Imaichi Dam

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Imaichi Dam
Imaichi Dam left view.jpg
Imaichi Dam is located in Japan
Imaichi Dam
Location of Imaichi Dam
Country Japan
Location Nikkō, Tochigi Prefecture
Coordinates 36°49′31″N 139°39′58″E / 36.82528°N 139.66611°E / 36.82528; 139.66611Coordinates: 36°49′31″N 139°39′58″E / 36.82528°N 139.66611°E / 36.82528; 139.66611
Status Operational
Construction began 1979
Opening date 1986
Owner(s) TEPCO
Dam and spillways
Type of dam Gravity, concrete
Impounds Togawa River
Height 75.5 m (248 ft)
Length 177 m (581 ft)
Elevation at crest 551 m (1,808 ft)
Dam volume 192,000 m3 (251,127 cu yd)
Spillway capacity 1,620 m3/s (57,210 cu ft/s)
Reservoir
Total capacity 9,100,000 m3 (7,377 acre·ft)
Active capacity 6,200,000 m3 (5,026 acre·ft)
Catchment area 14.8 km2 (6 sq mi)
Surface area 380 m2 (0 acres)
Normal elevation 548.5 m (1,800 ft)
Power station
Commission date 1988
Hydraulic head 524 m (1,719 ft)
Turbines 3 x 350 MW (470,000 hp) Francis pump turbines
Installed capacity 1,050 MW (1,410,000 hp)

The Imaichi Dam (今市ダム) is a concrete gravity dam on the Togawa River located 4 kilometres (2.5 mi) west of Nikkō in Tochigi Prefecture, Japan. The dam serves as the lower reservoir for the 1,050 megawatts (1,410,000 hp) Imaichi Pumped Storage Power Station, while the Kuriyama Dam forms the upper. It is owned by TEPCO and was constructed between 1979 and 1986, with the first generator commissioned in 1988. Its reservoir can store 9,100,000 cubic metres (7,400 acre·ft) of water. Of that storage volume, 6,200,000 cubic metres (5,000 acre·ft) can be used for power generation.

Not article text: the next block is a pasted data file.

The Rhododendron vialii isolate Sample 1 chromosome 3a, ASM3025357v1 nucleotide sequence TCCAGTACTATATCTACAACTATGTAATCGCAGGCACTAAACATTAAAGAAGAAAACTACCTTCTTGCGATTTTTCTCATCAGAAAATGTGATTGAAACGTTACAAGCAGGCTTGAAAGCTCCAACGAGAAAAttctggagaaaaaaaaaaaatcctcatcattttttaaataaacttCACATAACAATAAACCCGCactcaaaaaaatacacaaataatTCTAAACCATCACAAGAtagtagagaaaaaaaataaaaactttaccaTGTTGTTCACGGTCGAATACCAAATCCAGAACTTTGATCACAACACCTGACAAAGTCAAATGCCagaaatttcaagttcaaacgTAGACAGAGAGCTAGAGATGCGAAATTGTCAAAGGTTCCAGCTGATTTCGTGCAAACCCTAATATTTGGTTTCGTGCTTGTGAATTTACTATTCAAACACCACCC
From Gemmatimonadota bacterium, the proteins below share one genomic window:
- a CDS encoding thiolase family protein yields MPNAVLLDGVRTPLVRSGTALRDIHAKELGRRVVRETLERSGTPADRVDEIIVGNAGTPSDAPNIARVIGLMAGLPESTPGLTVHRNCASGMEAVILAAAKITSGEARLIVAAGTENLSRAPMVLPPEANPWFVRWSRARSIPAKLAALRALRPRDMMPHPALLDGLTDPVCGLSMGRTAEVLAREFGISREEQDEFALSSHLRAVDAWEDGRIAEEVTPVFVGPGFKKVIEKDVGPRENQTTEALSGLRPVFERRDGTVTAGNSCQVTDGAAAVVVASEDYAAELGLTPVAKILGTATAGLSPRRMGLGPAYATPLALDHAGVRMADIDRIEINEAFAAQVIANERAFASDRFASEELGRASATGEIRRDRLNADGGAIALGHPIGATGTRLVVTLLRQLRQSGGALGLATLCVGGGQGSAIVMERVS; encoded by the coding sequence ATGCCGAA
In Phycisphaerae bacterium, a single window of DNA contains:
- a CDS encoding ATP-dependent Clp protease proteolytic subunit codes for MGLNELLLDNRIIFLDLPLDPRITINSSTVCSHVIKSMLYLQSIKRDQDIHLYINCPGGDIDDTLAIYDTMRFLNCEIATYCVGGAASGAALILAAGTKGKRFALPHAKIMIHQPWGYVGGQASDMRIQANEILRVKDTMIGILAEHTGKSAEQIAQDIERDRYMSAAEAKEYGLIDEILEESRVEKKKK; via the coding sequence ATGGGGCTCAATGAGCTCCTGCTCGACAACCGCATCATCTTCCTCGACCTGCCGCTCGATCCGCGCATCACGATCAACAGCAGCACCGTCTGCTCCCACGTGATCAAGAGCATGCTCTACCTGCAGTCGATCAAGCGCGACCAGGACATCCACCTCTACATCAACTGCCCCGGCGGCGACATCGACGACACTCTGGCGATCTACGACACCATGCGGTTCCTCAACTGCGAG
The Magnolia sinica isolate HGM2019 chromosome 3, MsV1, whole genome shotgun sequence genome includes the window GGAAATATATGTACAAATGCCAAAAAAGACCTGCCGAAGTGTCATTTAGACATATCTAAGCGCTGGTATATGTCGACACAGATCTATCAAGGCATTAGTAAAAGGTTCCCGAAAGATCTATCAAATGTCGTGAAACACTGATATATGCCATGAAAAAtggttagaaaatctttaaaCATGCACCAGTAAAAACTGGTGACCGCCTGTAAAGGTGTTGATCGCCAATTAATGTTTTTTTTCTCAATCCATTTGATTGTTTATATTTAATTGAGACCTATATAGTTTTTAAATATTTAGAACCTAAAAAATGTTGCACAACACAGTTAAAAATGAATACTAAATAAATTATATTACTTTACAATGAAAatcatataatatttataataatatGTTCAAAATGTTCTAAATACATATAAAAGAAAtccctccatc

Imaichi Pumped Storage Power Station[edit]

The power plant operates using the pumped storage hydroelectric method. During periods of high electricity demand, water is sent from the upper Kuriyama Reservoir to the power plant which contains 3 x 350 megawatts (470,000 hp) Francis pump turbines. Water discharged from the power plant then enters the Imaichi Reservoir. When demand is low, the pump-generators reverse mode and pump water from the lower reservoir back up to the upper. The process repeats as needed.[1][2]

References[edit]

  1. ^ "Tokyo Electric Power Station Imaichi" (in Japanese). Suiryoku.com. Retrieved 19 January 2012. 
  2. ^ Engineers, prepared by Task Committee on Pumped Storage of the Committee on Hydropower of the Energy Division of the American Society of Civil (1996). Hydroelectric pumped storage technology : international experience. New York, NY: American Soc. of Civil Engineers. pp. 2.2 1–5. ISBN 0-7844-0144-6.